Eddie Bauer Was Busted Tossing Warm Winter Jackets in the Trash Instead of Donating Them
It’s the most wonderful time of the year, right? Fam, friends, good food. Brisk walks through freshly fallen snow with a cup of something hot in your shearling-mittened hand. Memorable nights out and cozy weekends in. Black Friday sales and the festive piles of unsold winter jackets bagged up and awaiting the trash collectors in the alleyways behind big name retail stores.
Wait, what? That last thing’s not a part of your yearly holiday tradition? Then you probably don’t work for Eddie Bauer or the handful of other clothing companies that STILL destroy unsold merchandise like warm coats and blankets instead of donating them to people who need warm things but can’t afford them.
“Imagine a system where you DESTROY excess goods instead of distributing them. This happens while thousands in NYC will sleep on the streets tonight,” tweeted the New York woman who discovered piles of once-warm coats and formerly cozy blankets slashed (and we don’t mean the prices) and binned for trash collection outside the Union Square Eddie Bauer store. The photographic evidence is pretty damning:
Eddie Bauer isn’t alone in the practice of wrecking and trashing unsold but perfectly good clothing that could make a big difference in the lives of people who don’t have the resources to pay retail prices for it. H&M has been accused of the same (they vowed to put a stop to it after being publicly shamed back in 2010), along with Ralph Lauren (who allegedly outsourced JCPenney to do the slashing for them), Nike, and more. Since then, some of these retailers (Nike and H&M among them) have taken steps to make amends by backing global clothing recycling programs that make it easier for consumers to get rid of items they no longer wear. The rubber from your worn-out Nikes is pulverized into a material used in playgrounds. Last year’s embroidered denim from Zara goes to the Red Cross. Even the most threadbare sweater can be turned into a kind of insulation.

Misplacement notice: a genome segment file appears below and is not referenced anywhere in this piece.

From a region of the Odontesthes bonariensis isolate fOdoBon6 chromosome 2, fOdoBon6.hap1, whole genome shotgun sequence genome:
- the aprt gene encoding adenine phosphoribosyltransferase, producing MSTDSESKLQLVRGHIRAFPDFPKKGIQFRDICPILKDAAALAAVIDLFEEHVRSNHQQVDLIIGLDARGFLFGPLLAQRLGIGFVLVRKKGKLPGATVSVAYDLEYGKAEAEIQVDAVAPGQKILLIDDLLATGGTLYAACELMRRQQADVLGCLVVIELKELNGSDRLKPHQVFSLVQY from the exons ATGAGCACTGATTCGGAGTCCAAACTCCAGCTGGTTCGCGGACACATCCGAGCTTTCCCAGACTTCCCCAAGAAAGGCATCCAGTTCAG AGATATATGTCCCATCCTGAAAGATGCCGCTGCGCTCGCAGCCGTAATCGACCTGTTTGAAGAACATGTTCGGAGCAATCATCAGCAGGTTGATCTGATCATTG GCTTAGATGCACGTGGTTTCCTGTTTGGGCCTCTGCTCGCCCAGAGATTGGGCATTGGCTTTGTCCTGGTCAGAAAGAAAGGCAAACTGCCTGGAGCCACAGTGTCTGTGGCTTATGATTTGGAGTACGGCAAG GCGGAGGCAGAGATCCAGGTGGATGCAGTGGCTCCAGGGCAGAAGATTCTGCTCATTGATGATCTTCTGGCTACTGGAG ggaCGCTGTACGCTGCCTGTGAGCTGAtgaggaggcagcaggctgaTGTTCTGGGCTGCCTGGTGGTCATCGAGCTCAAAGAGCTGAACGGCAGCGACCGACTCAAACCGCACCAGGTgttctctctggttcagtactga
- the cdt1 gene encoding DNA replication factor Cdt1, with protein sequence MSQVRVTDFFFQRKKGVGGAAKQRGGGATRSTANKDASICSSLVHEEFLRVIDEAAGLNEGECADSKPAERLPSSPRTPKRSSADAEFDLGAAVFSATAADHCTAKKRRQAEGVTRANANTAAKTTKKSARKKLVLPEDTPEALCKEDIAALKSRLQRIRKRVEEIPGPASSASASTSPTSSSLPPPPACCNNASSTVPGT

And that doesn’t even take into account the simplest solution of all: putting your still-good but I-never-wear-it-anymore items into a bag and taking them to a local shelter, secondhand store, or clothing bank — which is what Eddie Bauer could have done. Like, so easily.
In the US, it’s estimated that there are over half a million people who don’t have homes. Eddie Bauer can’t keep all of them warm, but those coats and blankets could have made a big difference to a few.
What is your favorite place to donate your gently used jackets and clothing to? Let us know on Twitter!
(Image via Brandon Mathis on Unsplash)